Do you know the feeling that comes with the purchase of a brand-new pair of tennis shoes? The one where you feel great about owning some nice shoes, but deep inside, you have a nagging suspicion that to make those shoes, someone plowed over a rainforest and built a factory employing children at five cents an hour?
Now imagine how you would feel if the shoes came in a box lined with pictures of the factory's starving workers hunched over sewing machines, all the while being whipped by their heartless taskmasters. That's the feeling you get while watching Little League baseball.
By "Little League," I do not mean the baseball you see in the local park on a Saturday afternoon, sponsored by the local dry cleaner, but the Little League World Series televised on ESPN and ABC and sponsored by Honda. These players are good. Flawless defense and perfect batting stances right out of a Tom Emanski video, pitchers who throw Jamie Moyer-velocity fastballs and elbow-surgery-inducing curveballs, and lots and lots of hustle all the way around all combine to make for a darned entertaining six-inning game. Just pick your favorite state or country, and root away.
But underneath this smooth veneer lies the dark underbelly of Little League baseball. It's not just the stuff in the news, with the general scandals of over-involved parents physically attacking officials, or each other, and the baseball-specific scandals of a scrappy team of 12-year-olds from Harlem turning out to be a scrappy team of 16-year-olds from Harlem, the Bronx, and various parts of the Dominican Republic.
No, it's what's happening on and around the field that can't be ignored. Blame it on the broadcasters at ESPN, who can't stop reminding us that unlike professional players, these kids aren't in it for the money, just for the love of the game. They're right. In the majors, win or lose, the players still go home to their millions of dollars, while here, when the players lose, they let down everyone: their families, who put their lives on hold and spent thousands of dollars to travel with them and cheer them on; their hometowns, most of which are just dots on the map like Waipio, HI, and Webb City, MO, places that otherwise would never get any attention in the news; and, worst of all, their coach, who probably wants to win it all more than anyone else in the world.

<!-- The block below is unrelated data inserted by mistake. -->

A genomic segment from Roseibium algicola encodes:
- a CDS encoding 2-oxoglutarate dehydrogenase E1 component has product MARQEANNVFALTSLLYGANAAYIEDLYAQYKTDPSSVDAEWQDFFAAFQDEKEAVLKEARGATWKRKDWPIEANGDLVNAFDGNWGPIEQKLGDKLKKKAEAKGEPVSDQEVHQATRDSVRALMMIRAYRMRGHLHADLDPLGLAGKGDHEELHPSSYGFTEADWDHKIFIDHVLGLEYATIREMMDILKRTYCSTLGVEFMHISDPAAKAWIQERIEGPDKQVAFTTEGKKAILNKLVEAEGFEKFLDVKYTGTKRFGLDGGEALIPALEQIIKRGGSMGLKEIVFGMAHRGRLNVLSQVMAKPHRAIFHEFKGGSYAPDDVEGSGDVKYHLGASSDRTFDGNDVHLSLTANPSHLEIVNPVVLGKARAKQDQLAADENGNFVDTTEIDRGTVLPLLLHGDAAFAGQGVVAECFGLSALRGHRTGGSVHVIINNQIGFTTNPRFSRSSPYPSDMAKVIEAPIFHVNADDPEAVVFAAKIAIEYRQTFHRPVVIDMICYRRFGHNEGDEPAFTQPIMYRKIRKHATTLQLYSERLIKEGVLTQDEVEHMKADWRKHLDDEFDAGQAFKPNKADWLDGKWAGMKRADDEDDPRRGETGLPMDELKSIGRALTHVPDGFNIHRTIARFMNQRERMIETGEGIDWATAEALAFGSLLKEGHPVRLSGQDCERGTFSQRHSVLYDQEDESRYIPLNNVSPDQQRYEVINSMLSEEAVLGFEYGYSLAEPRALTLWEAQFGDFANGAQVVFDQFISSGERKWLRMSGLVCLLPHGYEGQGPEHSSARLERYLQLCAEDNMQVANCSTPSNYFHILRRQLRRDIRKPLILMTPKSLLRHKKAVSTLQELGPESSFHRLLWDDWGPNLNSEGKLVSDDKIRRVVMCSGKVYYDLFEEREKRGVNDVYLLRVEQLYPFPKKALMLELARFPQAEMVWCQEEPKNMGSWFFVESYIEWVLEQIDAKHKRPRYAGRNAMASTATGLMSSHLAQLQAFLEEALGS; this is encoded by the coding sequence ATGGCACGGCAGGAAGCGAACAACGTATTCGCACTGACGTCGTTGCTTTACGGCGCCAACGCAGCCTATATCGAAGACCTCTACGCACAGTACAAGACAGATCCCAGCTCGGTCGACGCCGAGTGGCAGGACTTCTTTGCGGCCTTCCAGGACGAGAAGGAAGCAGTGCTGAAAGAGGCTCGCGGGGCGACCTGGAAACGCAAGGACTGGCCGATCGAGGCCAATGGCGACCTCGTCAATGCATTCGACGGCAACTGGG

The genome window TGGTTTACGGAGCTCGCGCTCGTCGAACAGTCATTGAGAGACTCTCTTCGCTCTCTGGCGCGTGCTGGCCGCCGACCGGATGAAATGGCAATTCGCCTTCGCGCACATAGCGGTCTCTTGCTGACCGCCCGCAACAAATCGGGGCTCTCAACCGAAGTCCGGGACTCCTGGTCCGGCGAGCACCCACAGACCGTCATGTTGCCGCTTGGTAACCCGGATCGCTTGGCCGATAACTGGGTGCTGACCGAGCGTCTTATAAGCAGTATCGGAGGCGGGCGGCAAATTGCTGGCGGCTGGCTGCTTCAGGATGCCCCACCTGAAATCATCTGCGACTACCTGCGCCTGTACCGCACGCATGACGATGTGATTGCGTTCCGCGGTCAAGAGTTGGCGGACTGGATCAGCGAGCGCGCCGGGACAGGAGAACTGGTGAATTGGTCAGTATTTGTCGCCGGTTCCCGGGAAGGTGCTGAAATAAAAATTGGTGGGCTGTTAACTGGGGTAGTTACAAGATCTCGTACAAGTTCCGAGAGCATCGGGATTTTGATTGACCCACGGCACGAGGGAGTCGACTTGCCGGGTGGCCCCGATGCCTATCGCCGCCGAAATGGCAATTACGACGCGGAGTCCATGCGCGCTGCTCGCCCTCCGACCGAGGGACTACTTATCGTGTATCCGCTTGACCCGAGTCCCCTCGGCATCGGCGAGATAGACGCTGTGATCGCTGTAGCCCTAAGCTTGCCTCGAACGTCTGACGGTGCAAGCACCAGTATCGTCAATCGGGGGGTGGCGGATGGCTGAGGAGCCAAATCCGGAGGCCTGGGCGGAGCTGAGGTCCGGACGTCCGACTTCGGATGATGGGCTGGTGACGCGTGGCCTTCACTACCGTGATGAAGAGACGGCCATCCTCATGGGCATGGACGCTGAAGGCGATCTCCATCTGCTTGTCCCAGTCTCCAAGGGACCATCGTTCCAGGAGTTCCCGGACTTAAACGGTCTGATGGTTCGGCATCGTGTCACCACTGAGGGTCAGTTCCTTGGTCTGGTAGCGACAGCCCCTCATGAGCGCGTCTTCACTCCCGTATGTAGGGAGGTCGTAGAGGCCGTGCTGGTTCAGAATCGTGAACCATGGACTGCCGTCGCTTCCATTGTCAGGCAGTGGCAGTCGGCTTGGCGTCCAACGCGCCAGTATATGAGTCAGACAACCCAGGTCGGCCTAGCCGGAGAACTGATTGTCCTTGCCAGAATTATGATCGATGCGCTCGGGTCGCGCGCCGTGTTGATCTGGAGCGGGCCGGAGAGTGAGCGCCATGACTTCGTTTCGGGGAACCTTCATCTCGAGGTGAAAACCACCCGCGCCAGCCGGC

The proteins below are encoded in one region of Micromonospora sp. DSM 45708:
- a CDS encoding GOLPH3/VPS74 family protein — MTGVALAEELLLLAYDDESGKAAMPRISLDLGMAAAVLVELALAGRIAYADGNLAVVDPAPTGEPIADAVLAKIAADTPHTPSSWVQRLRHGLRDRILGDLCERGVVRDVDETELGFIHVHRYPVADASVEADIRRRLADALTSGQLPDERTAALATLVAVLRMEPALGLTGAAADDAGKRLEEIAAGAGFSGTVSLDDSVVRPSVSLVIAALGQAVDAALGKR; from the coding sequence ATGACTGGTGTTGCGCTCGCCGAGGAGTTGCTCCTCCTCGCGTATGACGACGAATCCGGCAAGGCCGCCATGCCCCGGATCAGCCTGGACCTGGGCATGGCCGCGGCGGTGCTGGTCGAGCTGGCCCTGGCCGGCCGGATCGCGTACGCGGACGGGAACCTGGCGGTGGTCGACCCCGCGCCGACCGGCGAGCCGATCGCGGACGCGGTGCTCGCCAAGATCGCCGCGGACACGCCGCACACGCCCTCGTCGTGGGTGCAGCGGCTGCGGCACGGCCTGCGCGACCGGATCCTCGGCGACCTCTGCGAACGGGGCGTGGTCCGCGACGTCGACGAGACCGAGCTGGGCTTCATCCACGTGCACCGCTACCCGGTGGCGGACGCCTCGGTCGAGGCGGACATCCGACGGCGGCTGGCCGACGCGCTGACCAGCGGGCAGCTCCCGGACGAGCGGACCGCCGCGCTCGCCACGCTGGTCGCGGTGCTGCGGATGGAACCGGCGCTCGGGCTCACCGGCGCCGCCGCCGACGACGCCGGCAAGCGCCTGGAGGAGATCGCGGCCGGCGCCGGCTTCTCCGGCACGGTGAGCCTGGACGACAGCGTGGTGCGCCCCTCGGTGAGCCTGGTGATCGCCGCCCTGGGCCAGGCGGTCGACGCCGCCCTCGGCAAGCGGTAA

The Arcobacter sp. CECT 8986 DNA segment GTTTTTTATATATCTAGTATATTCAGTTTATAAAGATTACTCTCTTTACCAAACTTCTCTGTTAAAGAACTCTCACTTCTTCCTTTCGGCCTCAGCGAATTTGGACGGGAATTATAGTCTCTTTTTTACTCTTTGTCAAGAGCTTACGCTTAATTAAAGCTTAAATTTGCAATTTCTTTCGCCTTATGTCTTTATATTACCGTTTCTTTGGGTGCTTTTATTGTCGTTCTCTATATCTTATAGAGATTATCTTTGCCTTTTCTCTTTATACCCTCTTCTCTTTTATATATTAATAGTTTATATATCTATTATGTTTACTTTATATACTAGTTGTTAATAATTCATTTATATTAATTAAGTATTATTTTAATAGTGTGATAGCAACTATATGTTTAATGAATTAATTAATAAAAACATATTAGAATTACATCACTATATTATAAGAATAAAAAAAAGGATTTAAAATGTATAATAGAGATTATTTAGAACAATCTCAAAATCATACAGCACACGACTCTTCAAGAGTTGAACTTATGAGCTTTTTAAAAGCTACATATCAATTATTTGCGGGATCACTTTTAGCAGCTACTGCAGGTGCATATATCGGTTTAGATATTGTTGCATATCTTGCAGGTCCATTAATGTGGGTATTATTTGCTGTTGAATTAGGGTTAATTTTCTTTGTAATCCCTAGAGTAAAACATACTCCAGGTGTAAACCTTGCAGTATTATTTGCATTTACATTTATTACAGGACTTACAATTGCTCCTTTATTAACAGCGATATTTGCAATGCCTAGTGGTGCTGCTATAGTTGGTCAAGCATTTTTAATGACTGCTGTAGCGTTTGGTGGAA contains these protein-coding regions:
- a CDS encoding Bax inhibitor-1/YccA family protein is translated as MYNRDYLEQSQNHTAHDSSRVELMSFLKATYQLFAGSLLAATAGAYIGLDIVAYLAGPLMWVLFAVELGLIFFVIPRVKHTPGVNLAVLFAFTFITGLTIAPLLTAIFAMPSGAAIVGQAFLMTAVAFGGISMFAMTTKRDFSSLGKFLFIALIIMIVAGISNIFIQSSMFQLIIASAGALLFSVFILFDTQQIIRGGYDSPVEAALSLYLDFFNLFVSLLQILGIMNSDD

All this comes out in little tidbits during the game. It comes out when the announcer talks about the coach, invariably a former ballplayer who failed to make it out of the minors and is determined to vicariously live out his dream of athletic success through his son, the star player. His determination manifests itself in various ways, from quitting his day job in favor of coaching, to forcing the team to practice for hours every day. It comes out through shots of the fans, who cheer wildly for their team when they are up, yet sit in stony silence when things aren't going their way. It comes out on the faces of the players, who refrain from showing any spontaneous display of joy, except for the relief on their faces when they don't lose.
As the game wears on, the tension builds. The pitchers tire, and baserunners reach. No one wants to be the one who blows it for everybody else. This makes things tough on everybody: the catcher, who doesn't want to give up the game-breaking passed ball (when the pitchers throw curveballs, they make Rick Ankiel look like Greg Maddux); the hitter, who doesn't want to make the game-breaking out, the defense, which doesn't want to make the game-breaking error; and so on and so forth. Given that the game ultimately has to break, someone always ends up as the goat, and given that this is Little League, that someone is usually 11 or 12 years old, and not usually ready to cope with it.
When the game does end, after a few seconds of showing the winning team pile on each other in celebration, the camera shifts to the losing team. Some players start wandering aimlessly in stunned disbelief, others cry their eyes out. There is no more depressing sight in all of sports. The only saving grace for them is that with the season over, the pressure of performing in front of a national audience releases, the memory of the loss fades, and kids can go back to being kids.
That is, until they watch SportsCenter the next day.